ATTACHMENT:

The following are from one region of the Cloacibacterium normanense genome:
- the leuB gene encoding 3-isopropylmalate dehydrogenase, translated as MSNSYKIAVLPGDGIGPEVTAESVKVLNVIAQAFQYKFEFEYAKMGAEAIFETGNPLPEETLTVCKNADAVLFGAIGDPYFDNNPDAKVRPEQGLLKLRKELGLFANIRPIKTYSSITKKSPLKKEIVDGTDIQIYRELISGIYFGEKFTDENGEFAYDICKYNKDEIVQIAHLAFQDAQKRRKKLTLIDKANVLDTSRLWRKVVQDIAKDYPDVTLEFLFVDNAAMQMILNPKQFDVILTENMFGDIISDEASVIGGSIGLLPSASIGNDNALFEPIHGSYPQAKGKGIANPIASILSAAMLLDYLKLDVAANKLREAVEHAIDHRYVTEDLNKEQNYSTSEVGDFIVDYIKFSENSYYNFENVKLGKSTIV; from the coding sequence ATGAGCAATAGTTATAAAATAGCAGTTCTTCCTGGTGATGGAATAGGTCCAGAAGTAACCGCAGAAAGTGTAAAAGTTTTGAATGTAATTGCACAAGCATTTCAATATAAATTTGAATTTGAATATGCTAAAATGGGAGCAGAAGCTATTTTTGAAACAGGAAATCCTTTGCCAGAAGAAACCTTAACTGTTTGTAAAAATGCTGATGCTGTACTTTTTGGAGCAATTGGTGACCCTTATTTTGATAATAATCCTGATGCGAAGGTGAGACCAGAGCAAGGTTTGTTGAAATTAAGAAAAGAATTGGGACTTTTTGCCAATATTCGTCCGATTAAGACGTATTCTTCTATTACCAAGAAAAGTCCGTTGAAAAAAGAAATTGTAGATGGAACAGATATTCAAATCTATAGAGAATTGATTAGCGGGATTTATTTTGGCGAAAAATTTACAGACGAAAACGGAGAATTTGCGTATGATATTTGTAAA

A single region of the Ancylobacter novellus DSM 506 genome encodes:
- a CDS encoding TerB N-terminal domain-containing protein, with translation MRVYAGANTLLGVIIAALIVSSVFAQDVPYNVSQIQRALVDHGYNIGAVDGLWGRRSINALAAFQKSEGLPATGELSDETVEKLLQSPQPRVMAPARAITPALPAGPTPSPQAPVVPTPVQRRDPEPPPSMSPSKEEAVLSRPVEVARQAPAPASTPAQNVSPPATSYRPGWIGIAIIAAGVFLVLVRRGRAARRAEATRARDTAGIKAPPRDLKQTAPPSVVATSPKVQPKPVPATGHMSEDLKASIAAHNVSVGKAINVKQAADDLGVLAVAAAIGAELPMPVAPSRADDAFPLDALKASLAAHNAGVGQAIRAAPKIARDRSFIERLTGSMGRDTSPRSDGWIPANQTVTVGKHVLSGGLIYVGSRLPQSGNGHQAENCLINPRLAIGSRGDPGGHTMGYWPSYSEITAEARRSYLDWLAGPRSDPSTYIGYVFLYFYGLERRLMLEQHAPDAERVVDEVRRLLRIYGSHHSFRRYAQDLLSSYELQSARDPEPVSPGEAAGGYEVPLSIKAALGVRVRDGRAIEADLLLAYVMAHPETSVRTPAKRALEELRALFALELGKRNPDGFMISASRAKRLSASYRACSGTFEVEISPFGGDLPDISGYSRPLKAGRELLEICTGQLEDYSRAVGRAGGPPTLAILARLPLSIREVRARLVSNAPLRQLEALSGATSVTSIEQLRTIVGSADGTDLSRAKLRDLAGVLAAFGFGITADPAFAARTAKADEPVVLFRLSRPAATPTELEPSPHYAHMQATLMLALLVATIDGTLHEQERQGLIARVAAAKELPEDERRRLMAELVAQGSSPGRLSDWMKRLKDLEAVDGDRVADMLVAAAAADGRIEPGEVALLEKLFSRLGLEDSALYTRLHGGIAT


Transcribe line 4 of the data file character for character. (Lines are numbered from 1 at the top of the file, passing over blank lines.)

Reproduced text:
- a CDS encoding TerB N-terminal domain-containing protein, with translation MRVYAGANTLLGVIIAALIVSSVFAQDVPYNVSQIQRALVDHGYNIGAVDGLWGRRSINALAAFQKSEGLPATGELSDETVEKLLQSPQPRVMAPARAITPALPAGPTPSPQAPVVPTPVQRRDPEPPPSMSPSKEEAVLSRPVEVARQAPAPASTPAQNVSPPATSYRPGWIGIAIIAAGVFLVLVRRGRAARRAEATRARDTAGIKAPPRDLKQTAPPSVVATSPKVQPKPVPATGHMSEDLKASIAAHNVSVGKAINVKQAADDLGVLAVAAAIGAELPMPVAPSRADDAFPLDALKASLAAHNAGVGQAIRAAPKIARDRSFIERLTGSMGRDTSPRSDGWIPANQTVTVGKHVLSGGLIYVGSRLPQSGNGHQAENCLINPRLAIGSRGDPGGHTMGYWPSYSEITAEARRSYLDWLAGPRSDPSTYIGYVFLYFYGLERRLMLEQHAPDAERVVDEVRRLLRIYGSHHSFRRYAQDLLSSYELQSARDPEPVSPGEAAGGYEVPLSIKAALGVRVRDGRAIEADLLLAYVMAHPETSVRTPAKRALEELRALFALELGKRNPDGFMISASRAKRLSASYRACSGTFEVEISPFGGDLPDISGYSRPLKAGRELLEICTGQLEDYSRAVGRAGGPPTLAILARLPLSIREVRARLVSNAPLRQLEALSGATSVTSIEQLRTIVGSADGTDLSRAKLRDLAGVLAAFGFGITADPAFAARTAKADEPVVLFRLSRPAATPTELEPSPHYAHMQATLMLALLVATIDGTLHEQERQGLIARVAAAKELPEDERRRLMAELVAQGSSPGRLSDWMKRLKDLEAVDGDRVADMLVAAAAADGRIEPGEVALLEKLFSRLGLEDSALYTRLHGGIAT